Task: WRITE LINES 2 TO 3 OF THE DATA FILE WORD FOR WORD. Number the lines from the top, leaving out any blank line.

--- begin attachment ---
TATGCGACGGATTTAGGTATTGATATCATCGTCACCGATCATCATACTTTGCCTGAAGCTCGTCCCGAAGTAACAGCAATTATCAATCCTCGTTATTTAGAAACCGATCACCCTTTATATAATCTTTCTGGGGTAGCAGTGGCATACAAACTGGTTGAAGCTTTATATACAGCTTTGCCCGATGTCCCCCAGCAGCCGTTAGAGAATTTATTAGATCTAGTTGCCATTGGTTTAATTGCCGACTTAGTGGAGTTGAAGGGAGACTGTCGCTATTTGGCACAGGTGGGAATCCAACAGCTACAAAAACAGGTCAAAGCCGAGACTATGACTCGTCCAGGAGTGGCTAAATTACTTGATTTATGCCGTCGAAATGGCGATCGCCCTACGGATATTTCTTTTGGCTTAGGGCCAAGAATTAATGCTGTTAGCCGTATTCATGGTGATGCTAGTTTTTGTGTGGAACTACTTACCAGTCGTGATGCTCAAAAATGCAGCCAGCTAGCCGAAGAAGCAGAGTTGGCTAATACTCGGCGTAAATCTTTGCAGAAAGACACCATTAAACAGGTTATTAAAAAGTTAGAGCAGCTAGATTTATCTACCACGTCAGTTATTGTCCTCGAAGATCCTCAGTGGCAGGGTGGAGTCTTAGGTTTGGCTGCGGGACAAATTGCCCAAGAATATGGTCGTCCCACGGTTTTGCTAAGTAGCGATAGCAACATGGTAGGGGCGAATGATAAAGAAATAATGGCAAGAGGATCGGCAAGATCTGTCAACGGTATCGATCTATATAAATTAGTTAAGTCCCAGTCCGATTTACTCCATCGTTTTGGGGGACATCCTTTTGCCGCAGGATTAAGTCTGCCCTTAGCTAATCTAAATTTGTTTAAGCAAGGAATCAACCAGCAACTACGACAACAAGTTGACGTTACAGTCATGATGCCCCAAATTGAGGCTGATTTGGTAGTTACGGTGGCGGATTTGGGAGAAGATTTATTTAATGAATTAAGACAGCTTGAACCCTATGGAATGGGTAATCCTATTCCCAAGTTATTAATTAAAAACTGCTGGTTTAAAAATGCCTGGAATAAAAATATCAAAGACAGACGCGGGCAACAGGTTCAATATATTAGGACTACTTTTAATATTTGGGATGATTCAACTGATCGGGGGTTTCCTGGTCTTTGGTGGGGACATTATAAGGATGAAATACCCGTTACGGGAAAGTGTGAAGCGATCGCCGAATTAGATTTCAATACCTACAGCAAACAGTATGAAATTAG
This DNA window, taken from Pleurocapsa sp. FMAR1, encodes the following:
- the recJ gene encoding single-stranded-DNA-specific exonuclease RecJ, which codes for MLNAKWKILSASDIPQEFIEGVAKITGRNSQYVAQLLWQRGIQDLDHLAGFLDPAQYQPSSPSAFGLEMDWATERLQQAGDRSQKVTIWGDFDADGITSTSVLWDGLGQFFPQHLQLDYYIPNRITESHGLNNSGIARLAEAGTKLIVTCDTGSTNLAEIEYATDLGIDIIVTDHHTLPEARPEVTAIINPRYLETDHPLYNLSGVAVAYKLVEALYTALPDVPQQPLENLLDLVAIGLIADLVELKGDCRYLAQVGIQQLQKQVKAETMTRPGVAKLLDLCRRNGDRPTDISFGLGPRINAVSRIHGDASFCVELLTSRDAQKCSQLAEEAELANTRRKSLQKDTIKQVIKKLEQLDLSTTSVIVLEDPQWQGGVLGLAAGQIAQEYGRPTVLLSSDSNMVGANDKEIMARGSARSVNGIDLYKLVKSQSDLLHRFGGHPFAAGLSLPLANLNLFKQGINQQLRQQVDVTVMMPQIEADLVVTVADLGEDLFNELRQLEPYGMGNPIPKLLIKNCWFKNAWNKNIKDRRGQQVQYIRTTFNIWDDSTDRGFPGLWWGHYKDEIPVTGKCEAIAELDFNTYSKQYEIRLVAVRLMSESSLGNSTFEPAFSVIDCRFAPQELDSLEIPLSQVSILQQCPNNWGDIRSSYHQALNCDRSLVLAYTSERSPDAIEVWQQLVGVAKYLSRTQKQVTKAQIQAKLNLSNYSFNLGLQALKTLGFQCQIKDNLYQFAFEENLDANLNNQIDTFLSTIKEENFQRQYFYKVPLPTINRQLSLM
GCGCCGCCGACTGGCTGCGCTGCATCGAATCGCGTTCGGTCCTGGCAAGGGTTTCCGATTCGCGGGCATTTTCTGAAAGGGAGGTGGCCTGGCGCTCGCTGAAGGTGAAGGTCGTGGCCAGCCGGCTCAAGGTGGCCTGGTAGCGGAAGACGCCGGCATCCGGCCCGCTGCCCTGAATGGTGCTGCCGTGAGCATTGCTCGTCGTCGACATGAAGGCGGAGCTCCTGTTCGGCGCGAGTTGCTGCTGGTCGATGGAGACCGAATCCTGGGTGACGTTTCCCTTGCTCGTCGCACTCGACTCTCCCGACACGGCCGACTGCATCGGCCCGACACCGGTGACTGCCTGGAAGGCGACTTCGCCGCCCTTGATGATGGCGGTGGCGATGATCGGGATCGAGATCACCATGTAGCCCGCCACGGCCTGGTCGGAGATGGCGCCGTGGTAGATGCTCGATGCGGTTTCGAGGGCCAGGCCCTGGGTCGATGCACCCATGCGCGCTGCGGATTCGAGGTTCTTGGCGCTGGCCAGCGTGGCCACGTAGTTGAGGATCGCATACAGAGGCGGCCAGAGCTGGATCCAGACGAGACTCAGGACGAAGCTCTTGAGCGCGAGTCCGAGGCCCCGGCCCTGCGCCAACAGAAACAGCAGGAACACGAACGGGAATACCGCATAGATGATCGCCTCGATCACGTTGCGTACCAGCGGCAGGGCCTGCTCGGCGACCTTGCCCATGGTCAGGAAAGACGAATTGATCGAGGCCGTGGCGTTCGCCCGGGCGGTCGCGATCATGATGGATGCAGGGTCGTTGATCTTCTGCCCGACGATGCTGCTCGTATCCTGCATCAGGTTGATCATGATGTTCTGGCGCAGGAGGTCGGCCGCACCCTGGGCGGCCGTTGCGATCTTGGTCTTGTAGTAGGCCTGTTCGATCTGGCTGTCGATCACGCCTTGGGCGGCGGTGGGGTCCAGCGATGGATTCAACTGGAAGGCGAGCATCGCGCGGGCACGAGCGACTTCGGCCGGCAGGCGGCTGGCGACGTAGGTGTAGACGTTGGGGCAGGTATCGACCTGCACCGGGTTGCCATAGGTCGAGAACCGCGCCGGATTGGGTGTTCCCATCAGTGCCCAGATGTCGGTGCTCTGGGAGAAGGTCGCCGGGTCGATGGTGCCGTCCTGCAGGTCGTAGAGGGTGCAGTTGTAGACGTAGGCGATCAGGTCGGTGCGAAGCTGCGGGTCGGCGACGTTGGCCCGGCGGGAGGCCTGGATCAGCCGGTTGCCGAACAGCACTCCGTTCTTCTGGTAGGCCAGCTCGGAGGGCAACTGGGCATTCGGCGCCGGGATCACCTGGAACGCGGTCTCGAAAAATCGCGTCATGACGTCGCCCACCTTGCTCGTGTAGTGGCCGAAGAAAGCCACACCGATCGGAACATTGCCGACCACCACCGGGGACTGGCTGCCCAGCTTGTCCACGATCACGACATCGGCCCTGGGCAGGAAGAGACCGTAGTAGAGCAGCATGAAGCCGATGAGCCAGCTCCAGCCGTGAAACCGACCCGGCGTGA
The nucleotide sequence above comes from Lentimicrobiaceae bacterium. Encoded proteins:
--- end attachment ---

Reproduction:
This DNA window, taken from Pleurocapsa sp. FMAR1, encodes the following:
- the recJ gene encoding single-stranded-DNA-specific exonuclease RecJ, which codes for MLNAKWKILSASDIPQEFIEGVAKITGRNSQYVAQLLWQRGIQDLDHLAGFLDPAQYQPSSPSAFGLEMDWATERLQQAGDRSQKVTIWGDFDADGITSTSVLWDGLGQFFPQHLQLDYYIPNRITESHGLNNSGIARLAEAGTKLIVTCDTGSTNLAEIEYATDLGIDIIVTDHHTLPEARPEVTAIINPRYLETDHPLYNLSGVAVAYKLVEALYTALPDVPQQPLENLLDLVAIGLIADLVELKGDCRYLAQVGIQQLQKQVKAETMTRPGVAKLLDLCRRNGDRPTDISFGLGPRINAVSRIHGDASFCVELLTSRDAQKCSQLAEEAELANTRRKSLQKDTIKQVIKKLEQLDLSTTSVIVLEDPQWQGGVLGLAAGQIAQEYGRPTVLLSSDSNMVGANDKEIMARGSARSVNGIDLYKLVKSQSDLLHRFGGHPFAAGLSLPLANLNLFKQGINQQLRQQVDVTVMMPQIEADLVVTVADLGEDLFNELRQLEPYGMGNPIPKLLIKNCWFKNAWNKNIKDRRGQQVQYIRTTFNIWDDSTDRGFPGLWWGHYKDEIPVTGKCEAIAELDFNTYSKQYEIRLVAVRLMSESSLGNSTFEPAFSVIDCRFAPQELDSLEIPLSQVSILQQCPNNWGDIRSSYHQALNCDRSLVLAYTSERSPDAIEVWQQLVGVAKYLSRTQKQVTKAQIQAKLNLSNYSFNLGLQALKTLGFQCQIKDNLYQFAFEENLDANLNNQIDTFLSTIKEENFQRQYFYKVPLPTINRQLSLM